by Ken Loveless

Let me make it abundantly clear. Andrew is whip smarter than the four of us combined and we’re fairly certain we’ll be working for him one day. With two rounds at Harvard and a stint at Oxford in between, our academic credentials pale by comparison.

But, we knew we might have our guy when we learned that he actually dropped out of Oxford. A little digging and we came to learn that Andrew, despite growing up in the one-traffic-light town of Signal Mountain, Tennessee, was the computer nerd on his block. That’s where he cut his nine-year old coding teeth on a Gateway 2000 with a 75 Mhz processor, building on the Oregon Trail gaming platform. Little did he know that he would actually follow that trail out West one day.

What got Andrew to drop-out of Oxford was the chance to follow his techie side and join a consumer bio-sensory startup running product development. While there, he and a colleague developed an eye tracking technology and, with the company’s blessing, spun it out and became co-founders. Simultaneously, he started doing double duty as a Harvard MBA candidate. That’s where he really zeroed in on entrepreneurship and venture capital.

Coming out of Harvard, Andrew saw the barbell developing in venture capital where everything was happening either very early or very late. That inherently appealed to him because of his own startup endeavors and the later stage experience he got through a private equity firm. But few firms simultaneously covered both ends of the spectrum.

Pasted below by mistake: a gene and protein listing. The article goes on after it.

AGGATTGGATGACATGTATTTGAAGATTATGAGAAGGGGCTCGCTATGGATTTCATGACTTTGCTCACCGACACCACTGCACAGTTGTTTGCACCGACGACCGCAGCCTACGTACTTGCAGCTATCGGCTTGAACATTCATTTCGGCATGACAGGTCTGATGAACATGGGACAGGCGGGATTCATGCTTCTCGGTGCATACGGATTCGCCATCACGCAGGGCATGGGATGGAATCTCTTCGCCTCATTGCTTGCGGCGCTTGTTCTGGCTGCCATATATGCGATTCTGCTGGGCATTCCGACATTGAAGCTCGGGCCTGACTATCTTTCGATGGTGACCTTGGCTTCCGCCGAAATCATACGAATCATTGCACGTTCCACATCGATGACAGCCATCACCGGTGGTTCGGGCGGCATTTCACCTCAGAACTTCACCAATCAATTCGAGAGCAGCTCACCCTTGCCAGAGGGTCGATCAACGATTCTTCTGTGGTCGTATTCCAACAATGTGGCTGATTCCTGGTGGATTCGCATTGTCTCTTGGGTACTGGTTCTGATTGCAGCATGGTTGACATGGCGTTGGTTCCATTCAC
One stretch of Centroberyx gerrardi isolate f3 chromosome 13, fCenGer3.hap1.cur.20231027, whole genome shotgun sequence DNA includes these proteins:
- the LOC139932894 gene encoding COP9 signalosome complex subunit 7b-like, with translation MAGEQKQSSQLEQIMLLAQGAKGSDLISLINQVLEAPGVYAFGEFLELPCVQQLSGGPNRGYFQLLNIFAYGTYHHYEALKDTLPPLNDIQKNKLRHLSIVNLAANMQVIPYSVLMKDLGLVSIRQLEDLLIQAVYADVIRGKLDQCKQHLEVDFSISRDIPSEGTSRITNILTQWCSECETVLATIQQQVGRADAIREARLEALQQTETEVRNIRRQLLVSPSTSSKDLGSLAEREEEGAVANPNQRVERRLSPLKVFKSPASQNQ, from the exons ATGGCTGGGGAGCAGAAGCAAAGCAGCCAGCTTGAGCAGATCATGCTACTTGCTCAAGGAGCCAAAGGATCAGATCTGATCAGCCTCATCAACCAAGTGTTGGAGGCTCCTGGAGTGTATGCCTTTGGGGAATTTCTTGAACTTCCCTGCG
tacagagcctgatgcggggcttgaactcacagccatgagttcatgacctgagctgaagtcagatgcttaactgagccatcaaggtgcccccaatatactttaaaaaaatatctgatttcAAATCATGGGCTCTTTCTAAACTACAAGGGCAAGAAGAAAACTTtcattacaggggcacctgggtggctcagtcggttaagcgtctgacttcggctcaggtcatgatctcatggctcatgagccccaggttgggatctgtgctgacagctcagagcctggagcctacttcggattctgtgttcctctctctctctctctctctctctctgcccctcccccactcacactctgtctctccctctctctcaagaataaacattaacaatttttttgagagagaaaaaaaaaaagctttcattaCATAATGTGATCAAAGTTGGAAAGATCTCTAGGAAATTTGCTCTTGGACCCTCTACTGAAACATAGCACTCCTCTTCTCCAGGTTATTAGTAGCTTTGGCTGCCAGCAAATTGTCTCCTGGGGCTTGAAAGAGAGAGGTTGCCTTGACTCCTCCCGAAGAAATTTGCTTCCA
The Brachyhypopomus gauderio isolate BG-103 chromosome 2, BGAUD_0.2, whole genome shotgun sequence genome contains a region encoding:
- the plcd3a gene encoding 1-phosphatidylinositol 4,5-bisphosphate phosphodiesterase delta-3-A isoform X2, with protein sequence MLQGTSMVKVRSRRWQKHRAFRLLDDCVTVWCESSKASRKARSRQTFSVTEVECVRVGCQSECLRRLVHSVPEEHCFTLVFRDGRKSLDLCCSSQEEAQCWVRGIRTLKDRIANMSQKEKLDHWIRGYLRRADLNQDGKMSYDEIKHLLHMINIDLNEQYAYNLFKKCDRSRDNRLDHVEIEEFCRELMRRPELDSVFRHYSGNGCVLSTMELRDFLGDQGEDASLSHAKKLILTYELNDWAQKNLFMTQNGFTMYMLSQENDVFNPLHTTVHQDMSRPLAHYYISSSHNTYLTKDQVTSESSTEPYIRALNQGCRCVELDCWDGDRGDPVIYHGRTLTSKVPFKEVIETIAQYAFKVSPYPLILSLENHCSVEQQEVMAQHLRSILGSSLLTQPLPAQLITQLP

Andrew discovered Founders Circle through a classmate who had previously worked with Mike. But Andrew was hearing that the secondary financing business was tainted with an unappealing color of jaundice. I think we did a pretty effective job of explaining to him how we were starting to redefine the space. We’re glad that he didn’t listen to anyone at HBS who advised “no way, that’s a bad neighborhood” and did listen a handful of younger mentors who advised “absolutely, this matters.”

We gave Andrew a live deal where we had a week to make a decision. He dove into the diligence, crunched out an analysis and recommended that we pass. He was right and we did. Then we hired him.

Now he feels like he has the best of both worlds where he gets to focus on founders, like venture stage, running breakaway businesses, like growth stage.